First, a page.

FAA picks ITT for digital radios
- By Greg Langlois
- Aug 01, 2001
The Federal Aviation Administration has awarded ITT Industries Inc. a contract potentially worth $580 million to provide 37,000 digital radios for air traffic control.
The initial contract, worth $20.5 million, is the first under the FAA's Next Generation Air/Ground Communications (NexCom) program to replace analog radios with digital ones. Agency officials say that the new equipment will help the FAA meet increasing air traffic control communications demands.
"This is the first building block in that next-generation system," said John Kirkwood, a spokesman for ITT Industries, Fort Wayne, Ind.
Kirkwood said that the radios the company and its partners provide—the ITT/Park Air CAVU 2100 Multimode Digital Radio—have four channels for each frequency, compared with one channel per frequency for analog radios. That will free up space on an increasingly crowded and "noisy" radio spectrum, he said.
With the new radios, "the controllers and the pilots are assured they're going to get locked on to secure transmissions," Kirkwood said.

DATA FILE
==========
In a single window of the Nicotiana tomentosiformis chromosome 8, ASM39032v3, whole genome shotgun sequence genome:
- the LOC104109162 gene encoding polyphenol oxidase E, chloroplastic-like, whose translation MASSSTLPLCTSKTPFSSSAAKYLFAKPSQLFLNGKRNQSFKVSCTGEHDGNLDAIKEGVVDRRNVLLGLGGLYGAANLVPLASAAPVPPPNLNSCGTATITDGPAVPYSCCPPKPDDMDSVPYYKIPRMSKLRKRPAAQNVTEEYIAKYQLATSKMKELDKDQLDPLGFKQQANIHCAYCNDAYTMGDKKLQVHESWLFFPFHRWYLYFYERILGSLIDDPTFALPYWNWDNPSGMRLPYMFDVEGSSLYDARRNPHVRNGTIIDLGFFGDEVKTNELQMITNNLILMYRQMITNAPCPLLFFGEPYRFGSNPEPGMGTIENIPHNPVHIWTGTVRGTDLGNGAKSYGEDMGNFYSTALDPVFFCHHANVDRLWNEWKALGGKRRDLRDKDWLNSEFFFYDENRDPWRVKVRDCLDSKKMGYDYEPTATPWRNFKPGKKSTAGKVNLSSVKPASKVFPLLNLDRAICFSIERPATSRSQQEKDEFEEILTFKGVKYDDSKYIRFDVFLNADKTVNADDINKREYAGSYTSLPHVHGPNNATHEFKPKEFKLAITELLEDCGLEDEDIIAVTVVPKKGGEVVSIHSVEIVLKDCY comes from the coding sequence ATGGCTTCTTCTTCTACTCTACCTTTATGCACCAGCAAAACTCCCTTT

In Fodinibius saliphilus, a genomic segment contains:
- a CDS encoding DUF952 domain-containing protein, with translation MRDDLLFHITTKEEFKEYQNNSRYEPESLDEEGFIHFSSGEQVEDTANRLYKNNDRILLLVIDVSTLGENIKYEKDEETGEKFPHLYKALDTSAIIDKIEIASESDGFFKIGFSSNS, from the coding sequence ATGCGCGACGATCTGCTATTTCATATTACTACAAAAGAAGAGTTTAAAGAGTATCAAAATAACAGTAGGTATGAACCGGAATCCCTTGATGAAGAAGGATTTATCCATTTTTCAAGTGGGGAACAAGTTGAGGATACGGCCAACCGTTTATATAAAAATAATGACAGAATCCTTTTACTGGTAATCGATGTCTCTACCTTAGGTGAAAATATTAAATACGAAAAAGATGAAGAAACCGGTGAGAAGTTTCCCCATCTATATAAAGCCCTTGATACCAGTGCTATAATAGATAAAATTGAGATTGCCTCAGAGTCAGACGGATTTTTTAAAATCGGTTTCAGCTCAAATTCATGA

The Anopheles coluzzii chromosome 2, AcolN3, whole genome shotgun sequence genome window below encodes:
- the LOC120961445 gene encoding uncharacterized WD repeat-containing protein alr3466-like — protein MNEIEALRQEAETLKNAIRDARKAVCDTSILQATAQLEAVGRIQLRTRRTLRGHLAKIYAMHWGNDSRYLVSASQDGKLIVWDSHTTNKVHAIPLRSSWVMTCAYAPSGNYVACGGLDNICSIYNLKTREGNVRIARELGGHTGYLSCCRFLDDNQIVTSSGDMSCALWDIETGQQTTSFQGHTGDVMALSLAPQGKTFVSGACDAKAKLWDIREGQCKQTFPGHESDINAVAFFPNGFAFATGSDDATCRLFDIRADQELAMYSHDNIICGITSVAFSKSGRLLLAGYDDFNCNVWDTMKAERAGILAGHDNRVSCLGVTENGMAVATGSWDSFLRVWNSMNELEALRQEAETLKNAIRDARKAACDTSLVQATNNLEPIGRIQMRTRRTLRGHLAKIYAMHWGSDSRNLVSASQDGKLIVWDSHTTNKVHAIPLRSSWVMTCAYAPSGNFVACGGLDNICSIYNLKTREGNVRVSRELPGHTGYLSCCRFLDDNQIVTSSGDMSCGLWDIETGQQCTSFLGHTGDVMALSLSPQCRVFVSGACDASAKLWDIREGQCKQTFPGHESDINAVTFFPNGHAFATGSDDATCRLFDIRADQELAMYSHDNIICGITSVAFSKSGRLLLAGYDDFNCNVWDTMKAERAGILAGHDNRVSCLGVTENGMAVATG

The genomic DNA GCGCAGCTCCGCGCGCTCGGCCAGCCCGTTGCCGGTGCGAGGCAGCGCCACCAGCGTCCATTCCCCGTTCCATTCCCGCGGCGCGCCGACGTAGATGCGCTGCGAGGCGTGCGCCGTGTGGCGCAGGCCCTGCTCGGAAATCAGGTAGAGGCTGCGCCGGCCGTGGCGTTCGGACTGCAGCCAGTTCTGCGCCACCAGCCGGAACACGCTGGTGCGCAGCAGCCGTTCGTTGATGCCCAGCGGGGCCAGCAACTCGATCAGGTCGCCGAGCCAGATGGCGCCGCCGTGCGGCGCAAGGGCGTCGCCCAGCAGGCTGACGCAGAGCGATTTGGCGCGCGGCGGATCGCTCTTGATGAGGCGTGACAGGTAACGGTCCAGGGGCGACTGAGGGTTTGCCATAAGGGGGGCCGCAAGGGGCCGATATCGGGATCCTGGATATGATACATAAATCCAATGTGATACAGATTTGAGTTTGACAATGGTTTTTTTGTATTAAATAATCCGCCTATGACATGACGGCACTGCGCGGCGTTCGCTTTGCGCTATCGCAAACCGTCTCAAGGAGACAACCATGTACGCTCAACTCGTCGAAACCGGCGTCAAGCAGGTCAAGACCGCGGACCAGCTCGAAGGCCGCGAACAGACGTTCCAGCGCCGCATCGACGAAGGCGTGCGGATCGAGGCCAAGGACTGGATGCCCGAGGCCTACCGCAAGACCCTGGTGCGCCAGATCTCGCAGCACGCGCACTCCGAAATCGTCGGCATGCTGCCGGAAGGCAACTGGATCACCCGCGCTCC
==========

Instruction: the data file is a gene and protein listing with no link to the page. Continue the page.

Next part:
Additionally, with the ability to transmit data as well as voice commands, the radios could make flying more efficient, he said. For example, weather updates might be transmitted to aircraft while controllers make movement commands, he said.
ITT Industries is partnering with Park Air Systems, a British subsidiary of Northrop Grumman Corp.; Federal Data Corp.; and Operational Technologies Services Inc. Park Air's experience in digital radio technology and ITT Industries' past work with the FAA and the U.S. military helped secure the award, Kirkwood said.
"It's a perfect marriage of technology and experience," he said.
Delivery will begin in 2003, Kirkwood said. Until then, operational testing will take place. Several radios are already being tested at the FAA's William J. Hughes Technical Center in New Jersey, he said.
The new radio will be installed at 1,500 remote air-to-ground communications and backup emergency communications facilities serving 21 Air Route Traffic Control Centers, according to the FAA.